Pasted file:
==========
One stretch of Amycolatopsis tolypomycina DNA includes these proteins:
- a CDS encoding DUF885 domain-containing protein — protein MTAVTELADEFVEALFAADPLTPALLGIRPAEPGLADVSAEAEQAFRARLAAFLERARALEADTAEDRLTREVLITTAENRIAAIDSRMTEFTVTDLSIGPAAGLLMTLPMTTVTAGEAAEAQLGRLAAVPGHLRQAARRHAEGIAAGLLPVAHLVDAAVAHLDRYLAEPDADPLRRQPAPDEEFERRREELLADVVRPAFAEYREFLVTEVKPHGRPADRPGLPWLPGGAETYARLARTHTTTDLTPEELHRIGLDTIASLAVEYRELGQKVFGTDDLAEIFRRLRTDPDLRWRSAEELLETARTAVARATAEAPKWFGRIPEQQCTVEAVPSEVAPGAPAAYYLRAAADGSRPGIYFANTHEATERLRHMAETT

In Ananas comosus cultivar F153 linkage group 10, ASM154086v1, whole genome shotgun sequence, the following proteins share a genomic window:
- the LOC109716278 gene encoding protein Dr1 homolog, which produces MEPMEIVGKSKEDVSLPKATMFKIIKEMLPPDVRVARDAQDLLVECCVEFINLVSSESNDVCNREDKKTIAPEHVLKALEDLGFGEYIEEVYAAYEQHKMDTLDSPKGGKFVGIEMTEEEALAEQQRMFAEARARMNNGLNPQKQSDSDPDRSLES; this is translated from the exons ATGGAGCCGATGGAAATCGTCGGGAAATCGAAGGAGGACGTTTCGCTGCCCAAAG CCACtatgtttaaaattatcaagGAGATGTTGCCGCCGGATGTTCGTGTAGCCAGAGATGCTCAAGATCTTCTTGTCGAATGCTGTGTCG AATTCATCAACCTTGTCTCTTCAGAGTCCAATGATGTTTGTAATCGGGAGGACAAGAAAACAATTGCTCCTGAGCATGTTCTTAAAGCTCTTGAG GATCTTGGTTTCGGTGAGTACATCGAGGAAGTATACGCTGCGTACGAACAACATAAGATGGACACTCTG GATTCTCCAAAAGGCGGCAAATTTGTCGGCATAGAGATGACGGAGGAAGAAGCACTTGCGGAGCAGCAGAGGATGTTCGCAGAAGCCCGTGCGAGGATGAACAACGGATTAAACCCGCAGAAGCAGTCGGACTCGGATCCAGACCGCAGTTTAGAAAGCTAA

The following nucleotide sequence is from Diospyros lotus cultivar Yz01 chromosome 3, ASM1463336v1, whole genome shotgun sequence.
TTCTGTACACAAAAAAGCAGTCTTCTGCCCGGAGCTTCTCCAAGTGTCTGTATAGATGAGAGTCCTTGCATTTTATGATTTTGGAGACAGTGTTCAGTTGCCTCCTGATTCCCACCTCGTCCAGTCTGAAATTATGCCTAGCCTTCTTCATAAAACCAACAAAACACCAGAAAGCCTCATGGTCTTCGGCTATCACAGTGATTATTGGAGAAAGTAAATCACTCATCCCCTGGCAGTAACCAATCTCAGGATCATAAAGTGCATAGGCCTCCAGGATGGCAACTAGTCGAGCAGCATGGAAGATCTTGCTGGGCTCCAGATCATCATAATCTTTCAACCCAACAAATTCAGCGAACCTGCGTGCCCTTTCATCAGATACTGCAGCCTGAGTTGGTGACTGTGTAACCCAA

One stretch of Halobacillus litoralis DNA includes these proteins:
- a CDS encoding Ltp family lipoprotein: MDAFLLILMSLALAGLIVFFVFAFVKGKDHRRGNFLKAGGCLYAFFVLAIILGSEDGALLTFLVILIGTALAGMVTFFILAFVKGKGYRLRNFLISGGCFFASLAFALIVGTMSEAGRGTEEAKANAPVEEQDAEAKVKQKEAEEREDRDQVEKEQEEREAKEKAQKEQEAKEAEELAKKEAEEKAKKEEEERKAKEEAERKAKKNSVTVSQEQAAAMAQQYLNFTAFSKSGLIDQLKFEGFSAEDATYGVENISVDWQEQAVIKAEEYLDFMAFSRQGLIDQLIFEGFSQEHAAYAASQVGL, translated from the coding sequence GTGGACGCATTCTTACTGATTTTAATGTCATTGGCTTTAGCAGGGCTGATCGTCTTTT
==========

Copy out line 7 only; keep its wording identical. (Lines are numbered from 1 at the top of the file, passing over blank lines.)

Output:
One stretch of Halobacillus litoralis DNA includes these proteins: